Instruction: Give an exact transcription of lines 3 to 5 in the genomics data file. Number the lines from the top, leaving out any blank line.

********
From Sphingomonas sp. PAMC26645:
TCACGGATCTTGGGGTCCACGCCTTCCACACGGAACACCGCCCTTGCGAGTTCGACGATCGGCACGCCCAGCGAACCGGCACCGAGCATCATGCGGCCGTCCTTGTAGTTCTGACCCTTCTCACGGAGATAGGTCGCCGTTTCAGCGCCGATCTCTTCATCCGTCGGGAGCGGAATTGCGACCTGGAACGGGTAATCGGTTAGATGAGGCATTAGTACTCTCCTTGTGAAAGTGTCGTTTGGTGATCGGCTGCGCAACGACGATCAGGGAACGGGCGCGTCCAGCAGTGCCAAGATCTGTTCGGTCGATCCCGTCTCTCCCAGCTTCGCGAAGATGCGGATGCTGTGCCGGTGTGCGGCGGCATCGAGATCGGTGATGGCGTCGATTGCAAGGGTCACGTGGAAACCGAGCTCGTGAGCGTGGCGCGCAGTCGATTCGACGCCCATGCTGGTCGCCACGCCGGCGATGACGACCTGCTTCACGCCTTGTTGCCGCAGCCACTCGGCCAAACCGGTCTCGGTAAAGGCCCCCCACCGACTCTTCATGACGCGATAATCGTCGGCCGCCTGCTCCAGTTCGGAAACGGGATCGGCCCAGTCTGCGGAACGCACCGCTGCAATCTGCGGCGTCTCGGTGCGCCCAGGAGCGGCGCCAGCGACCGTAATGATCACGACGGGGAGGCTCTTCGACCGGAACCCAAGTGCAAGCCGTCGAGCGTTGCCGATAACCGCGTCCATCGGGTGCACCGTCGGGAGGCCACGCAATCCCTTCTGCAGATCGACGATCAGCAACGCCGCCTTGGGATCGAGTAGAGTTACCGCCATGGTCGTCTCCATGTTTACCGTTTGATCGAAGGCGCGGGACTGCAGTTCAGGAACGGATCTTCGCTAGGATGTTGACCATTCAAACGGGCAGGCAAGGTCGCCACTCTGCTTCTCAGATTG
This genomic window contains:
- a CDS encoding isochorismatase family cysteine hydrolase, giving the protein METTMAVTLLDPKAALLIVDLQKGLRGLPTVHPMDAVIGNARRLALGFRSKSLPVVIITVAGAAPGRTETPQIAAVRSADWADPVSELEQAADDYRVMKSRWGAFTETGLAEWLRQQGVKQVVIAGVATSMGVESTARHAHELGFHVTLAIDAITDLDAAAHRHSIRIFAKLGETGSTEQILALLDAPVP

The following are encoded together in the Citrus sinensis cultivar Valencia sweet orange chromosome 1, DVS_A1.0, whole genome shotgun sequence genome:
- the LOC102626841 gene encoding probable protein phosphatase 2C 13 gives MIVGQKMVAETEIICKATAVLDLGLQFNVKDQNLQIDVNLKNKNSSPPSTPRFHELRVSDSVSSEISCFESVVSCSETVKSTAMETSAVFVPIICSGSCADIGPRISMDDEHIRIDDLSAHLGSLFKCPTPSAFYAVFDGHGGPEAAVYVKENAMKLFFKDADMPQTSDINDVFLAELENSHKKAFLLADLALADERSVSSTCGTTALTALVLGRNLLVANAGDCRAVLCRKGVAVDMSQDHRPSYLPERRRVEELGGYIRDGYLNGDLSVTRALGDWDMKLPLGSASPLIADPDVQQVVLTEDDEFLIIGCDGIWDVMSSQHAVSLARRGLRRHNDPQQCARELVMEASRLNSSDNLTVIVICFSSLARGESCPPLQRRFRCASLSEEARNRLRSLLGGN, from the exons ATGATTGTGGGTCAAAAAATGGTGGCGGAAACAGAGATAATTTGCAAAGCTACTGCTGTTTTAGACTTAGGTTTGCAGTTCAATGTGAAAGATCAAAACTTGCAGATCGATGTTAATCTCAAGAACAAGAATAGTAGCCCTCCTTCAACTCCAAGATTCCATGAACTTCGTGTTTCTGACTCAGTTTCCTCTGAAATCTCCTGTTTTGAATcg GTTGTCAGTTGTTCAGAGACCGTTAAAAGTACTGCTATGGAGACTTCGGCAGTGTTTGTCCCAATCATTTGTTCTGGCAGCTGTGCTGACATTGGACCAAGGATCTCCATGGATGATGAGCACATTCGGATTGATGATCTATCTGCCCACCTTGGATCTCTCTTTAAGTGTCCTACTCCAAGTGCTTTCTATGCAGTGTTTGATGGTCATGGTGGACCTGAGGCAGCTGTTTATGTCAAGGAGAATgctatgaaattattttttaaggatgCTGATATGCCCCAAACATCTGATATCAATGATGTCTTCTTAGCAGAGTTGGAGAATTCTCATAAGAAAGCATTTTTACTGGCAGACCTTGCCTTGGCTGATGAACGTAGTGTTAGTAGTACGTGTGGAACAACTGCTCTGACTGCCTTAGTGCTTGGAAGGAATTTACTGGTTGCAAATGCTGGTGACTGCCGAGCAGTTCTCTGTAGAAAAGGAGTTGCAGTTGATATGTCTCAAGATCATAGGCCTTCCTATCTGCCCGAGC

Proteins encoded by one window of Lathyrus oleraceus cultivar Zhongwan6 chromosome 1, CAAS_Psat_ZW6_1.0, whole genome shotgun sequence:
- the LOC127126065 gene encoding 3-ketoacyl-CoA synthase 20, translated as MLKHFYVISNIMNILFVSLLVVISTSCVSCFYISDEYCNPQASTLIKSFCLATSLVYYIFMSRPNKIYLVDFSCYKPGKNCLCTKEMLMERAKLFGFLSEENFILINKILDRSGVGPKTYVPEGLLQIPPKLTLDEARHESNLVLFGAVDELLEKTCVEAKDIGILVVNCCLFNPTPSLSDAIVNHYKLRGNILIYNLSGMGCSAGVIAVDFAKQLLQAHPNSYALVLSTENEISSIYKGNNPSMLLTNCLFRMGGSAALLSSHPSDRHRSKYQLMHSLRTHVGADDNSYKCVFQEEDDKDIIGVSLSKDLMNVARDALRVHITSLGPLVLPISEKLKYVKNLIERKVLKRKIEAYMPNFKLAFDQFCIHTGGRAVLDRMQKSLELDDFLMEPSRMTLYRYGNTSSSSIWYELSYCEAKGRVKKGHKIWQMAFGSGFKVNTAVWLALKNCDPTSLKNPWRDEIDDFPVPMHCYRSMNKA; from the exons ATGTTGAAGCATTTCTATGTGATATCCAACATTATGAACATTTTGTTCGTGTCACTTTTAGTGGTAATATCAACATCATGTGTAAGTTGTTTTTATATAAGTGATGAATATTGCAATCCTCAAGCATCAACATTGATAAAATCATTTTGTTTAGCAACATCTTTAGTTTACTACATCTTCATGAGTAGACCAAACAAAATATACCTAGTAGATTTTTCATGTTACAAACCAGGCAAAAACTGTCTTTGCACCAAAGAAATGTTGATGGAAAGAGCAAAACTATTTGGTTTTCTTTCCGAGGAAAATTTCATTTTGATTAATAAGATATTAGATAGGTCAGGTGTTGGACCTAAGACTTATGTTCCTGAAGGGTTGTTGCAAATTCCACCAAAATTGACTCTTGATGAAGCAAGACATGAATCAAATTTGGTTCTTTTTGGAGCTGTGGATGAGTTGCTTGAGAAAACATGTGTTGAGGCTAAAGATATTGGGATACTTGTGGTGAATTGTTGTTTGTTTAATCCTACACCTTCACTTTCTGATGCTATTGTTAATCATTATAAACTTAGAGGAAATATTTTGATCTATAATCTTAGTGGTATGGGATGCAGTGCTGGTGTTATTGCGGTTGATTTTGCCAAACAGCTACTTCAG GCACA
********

This genomic window contains:
- a CDS encoding isochorismatase family cysteine hydrolase, giving the protein METTMAVTLLDPKAALLIVDLQKGLRGLPTVHPMDAVIGNARRLALGFRSKSLPVVIITVAGAAPGRTETPQIAAVRSADWADPVSELEQAADDYRVMKSRWGAFTETGLAEWLRQQGVKQVVIAGVATSMGVESTARHAHELGFHVTLAIDAITDLDAAAHRHSIRIFAKLGETGSTEQILALLDAPVP

The following are encoded together in the Citrus sinensis cultivar Valencia sweet orange chromosome 1, DVS_A1.0, whole genome shotgun sequence genome: